|Bacteriophage MS2 capsid structure. The three quasi-equivalent conformers are labelled blue (chain a), green (chain b) and magenta (chain c)|
Bacteriophage MS2 (Emesvirus zinderi), commonly called MS2, is an icosahedral, positive-sense single-stranded RNA virus that infects the bacterium Escherichia coli and other members of the Enterobacteriaceae. MS2 is a member of a family of closely related bacterial viruses that includes bacteriophage f2, bacteriophage Qβ, R17, and GA.
In 1976, the MS2 genome was the first genome to be completely sequenced. This was accomplished by Walter Fiers and his team, building upon their earlier milestone in 1972 of the first gene to be completely sequenced, the MS2 coat protein. These sequences were determined at the RNA level, whereas the next landmark achievement, the sequence of the bacteriophage ΦX174 genome in 1977, was determined using DNA. The first effort at a statistical analysis of the MS2 genome was a search for patterns in the nucleotide sequence. Several non-coding sequences were identified, however at the time of this investigation (1979), the functions of the non-coding patterns were unknown.
An MS2 virion (viral particle) is about 27 nm in diameter, as determined by electron microscopy. It consists of one copy of the maturation protein and 180 copies of the coat protein (organized as 90 dimers) arranged into an icosahedral shell with triangulation number T=3, protecting the genomic RNA inside. The virion has an isoelectric point (pI) of 3.9.
The structure of the coat protein is a five-stranded β-sheet with two α-helices and a hairpin. When the capsid is assembled, the helices and hairpin face the exterior of the particle, while the β-sheet faces the interior.
|510 nt||coat protein||130|
|295 nt||lysis protein||75|
|2055 nt||RNA replicase,||545|
The MS2 genome is one of the smallest known, consisting of 3569 nucleotides of single-stranded RNA. It encodes just four proteins: the maturation protein (A-protein), the lysis protein, the coat protein, and the replicase protein. The gene encoding lysis protein (lys) overlaps both the 3'-end of the upstream gene (cp) and the 5'-end of the downstream gene (rep), and was one of the first known examples of overlapping genes. The positive-stranded RNA genome serves as messenger RNA, and is translated upon viral uncoating within the host cell. Although the four proteins are encoded by the same messenger/viral RNA, they are not all expressed at the same levels; expression of these proteins is regulated by a complex interplay between translation and RNA secondary structure.
MS2 infects enteric bacteria carrying the fertility (F) factor, a plasmid that allows cells to serve as DNA donors in bacterial conjugation. Genes on the F plasmid lead to the production of an F pilus, which serves as the viral receptor. MS2 attaches to the side of the pilus via its single maturation protein. The precise mechanism by which phage RNA enters the bacterium is unknown.
Once the viral RNA has entered the cell, it begins to function as a messenger RNA for the production of phage proteins. The gene for the most abundant protein, the coat protein, can be immediately translated. The translation start of the replicase gene is normally hidden within RNA secondary structure, but can be transiently opened as ribosomes pass through the coat protein gene. Replicase translation is also shut down once large amounts of coat protein have been made; coat protein dimers bind and stabilize the RNA "operator hairpin", blocking the replicase start. The start of the maturation protein gene is accessible in RNA being replicated but hidden within RNA secondary structure in the completed MS2 RNA; this ensures translation of only a very few copies of maturation protein per RNA. Finally, the lysis protein gene can only be initiated by ribosomes that have completed translation of the coat protein gene and "slip back" to the start of the lysis protein gene, at about a 5% frequency.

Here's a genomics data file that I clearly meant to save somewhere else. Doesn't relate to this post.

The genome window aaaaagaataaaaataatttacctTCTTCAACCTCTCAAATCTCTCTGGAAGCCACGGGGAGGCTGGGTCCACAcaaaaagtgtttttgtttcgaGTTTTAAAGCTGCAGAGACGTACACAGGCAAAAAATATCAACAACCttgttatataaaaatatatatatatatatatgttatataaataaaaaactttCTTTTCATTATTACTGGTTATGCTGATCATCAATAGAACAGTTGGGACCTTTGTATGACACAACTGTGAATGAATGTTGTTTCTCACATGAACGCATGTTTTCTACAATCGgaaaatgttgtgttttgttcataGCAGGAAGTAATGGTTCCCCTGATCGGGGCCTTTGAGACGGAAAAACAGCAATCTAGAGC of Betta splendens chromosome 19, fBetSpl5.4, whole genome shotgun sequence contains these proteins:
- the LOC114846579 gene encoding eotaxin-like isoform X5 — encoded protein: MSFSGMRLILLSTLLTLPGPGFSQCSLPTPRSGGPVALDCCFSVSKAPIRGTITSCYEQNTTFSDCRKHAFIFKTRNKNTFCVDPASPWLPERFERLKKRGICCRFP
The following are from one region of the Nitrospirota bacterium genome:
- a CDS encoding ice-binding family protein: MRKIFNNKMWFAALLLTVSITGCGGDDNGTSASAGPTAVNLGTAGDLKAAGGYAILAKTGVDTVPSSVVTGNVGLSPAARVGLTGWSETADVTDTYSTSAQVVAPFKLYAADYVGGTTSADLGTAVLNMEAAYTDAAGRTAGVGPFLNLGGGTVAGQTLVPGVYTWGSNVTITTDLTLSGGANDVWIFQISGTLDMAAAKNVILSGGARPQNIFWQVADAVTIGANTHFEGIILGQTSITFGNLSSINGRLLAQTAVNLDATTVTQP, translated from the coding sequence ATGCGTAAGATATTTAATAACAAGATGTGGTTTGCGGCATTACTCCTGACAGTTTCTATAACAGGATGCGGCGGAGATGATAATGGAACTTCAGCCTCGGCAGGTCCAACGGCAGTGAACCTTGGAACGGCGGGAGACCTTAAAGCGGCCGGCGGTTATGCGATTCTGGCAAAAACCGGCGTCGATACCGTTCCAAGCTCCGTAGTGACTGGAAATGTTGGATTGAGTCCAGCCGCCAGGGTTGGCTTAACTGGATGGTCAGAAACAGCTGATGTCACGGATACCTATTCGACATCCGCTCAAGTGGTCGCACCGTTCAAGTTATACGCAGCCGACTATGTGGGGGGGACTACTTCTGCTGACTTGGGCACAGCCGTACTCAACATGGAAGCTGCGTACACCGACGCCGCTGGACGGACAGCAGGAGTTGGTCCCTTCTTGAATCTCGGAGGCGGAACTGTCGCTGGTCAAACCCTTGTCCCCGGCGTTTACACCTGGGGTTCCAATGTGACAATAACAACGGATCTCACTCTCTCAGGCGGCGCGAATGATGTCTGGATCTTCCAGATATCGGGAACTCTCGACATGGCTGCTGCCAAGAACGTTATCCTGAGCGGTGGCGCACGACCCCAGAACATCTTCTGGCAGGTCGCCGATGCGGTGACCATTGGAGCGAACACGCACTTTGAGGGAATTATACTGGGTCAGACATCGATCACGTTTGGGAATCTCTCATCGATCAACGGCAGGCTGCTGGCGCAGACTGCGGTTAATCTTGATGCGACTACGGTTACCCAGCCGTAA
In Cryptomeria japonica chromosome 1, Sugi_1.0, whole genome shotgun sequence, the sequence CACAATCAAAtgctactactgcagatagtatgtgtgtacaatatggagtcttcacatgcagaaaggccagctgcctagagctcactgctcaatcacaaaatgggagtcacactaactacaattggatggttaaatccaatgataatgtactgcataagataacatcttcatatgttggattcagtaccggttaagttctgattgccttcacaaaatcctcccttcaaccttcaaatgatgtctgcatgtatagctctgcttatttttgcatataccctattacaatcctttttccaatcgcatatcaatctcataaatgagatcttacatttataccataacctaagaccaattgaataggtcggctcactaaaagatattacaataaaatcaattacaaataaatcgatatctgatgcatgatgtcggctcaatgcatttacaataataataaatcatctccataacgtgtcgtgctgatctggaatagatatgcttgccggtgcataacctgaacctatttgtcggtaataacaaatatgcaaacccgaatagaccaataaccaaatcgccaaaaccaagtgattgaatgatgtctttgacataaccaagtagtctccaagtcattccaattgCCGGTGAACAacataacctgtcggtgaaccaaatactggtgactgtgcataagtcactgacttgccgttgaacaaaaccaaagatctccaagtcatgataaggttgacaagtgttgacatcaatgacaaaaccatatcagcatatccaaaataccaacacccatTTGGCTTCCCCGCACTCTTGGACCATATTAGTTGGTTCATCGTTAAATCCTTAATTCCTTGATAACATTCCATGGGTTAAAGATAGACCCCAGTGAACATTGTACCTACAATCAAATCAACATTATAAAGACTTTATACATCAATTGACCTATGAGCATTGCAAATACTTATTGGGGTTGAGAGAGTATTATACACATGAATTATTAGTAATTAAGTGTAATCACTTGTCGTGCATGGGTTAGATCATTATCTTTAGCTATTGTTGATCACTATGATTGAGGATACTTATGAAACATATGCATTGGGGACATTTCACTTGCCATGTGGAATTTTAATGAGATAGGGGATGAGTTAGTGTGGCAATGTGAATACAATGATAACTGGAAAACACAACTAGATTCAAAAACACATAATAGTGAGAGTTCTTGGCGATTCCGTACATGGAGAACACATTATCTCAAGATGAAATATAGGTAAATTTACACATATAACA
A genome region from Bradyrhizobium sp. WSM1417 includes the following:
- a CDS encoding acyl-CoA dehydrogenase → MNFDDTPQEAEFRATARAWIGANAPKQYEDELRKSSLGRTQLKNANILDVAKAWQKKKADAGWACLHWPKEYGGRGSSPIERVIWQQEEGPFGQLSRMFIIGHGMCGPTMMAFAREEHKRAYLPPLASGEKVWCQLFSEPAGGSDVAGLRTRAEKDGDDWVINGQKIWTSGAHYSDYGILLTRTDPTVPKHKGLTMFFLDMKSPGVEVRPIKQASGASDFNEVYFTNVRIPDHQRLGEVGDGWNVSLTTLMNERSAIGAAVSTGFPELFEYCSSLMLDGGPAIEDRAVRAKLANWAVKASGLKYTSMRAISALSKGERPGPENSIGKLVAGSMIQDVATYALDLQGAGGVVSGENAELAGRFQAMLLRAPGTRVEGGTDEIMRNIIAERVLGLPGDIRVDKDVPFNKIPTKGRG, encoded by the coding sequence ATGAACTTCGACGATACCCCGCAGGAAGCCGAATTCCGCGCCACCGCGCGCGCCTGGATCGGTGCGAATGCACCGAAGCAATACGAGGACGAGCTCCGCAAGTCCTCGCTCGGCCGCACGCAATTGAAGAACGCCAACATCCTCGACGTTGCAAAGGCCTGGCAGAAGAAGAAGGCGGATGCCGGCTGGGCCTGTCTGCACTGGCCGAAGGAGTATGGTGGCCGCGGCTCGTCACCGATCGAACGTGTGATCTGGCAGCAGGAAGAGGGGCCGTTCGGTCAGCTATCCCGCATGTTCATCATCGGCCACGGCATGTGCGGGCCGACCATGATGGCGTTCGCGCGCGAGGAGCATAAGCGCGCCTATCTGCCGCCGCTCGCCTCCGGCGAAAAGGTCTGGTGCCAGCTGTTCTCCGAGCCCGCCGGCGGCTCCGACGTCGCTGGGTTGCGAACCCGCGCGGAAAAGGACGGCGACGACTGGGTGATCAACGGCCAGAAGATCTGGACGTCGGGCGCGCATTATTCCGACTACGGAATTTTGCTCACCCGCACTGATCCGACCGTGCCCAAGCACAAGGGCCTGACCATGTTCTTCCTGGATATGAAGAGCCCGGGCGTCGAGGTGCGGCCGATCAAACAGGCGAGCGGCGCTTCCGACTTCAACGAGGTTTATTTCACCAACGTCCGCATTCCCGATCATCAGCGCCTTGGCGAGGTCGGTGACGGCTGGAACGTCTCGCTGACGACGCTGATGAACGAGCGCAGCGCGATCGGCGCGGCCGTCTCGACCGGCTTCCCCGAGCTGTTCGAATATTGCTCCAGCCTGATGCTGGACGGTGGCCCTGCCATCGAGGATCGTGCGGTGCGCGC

Replication of the plus-strand MS2 genome requires synthesis of the complementary minus strand RNA, which can then be used as a template for synthesis of a new plus strand RNA. MS2 replication has been much less well studied than replication of the highly related bacteriophage Qβ, partly because the MS2 replicase has been difficult to isolate, but is likely to be similar.
The formation of the virion is thought to be initiated by binding of maturation protein to the MS2 RNA; in fact, the complex of maturation protein and RNA is infectious. The assembly of the icosahedral shell or capsid from coat proteins can occur in the absence of RNA; however, capsid assembly is nucleated by coat protein dimer binding to the operator hairpin, and assembly occurs at much lower concentrations of coat protein when MS2 RNA is present.
Bacterial lysis and release of newly formed virions occurs when sufficient lysis protein has accumulated. Lysis (L) protein forms pores in the cytoplasmic membrane, which leads to loss of membrane potential and breakdown of the cell wall. The lysis protein is known to bind to DnaJ via an important P330 residue. A LS dipeptide motif on the L protein is found throughout the genus Levivirus and appears to be essential to the lysis activity, although their different locations suggest that they have evolved independently.
Since 1998, the MS2 operator hairpin and coat protein have found utility in the detection of RNA in living cells (see MS2 tagging). MS2 and other viral capsids are also currently under investigation as agents in drug delivery, tumor imaging, and light harvesting applications.
MS2, due to its structural similarities to noroviruses, its similar optimum proliferation conditions, and non-pathogenicity to humans, has been used as substitute for noroviruses in studies of disease transmission.
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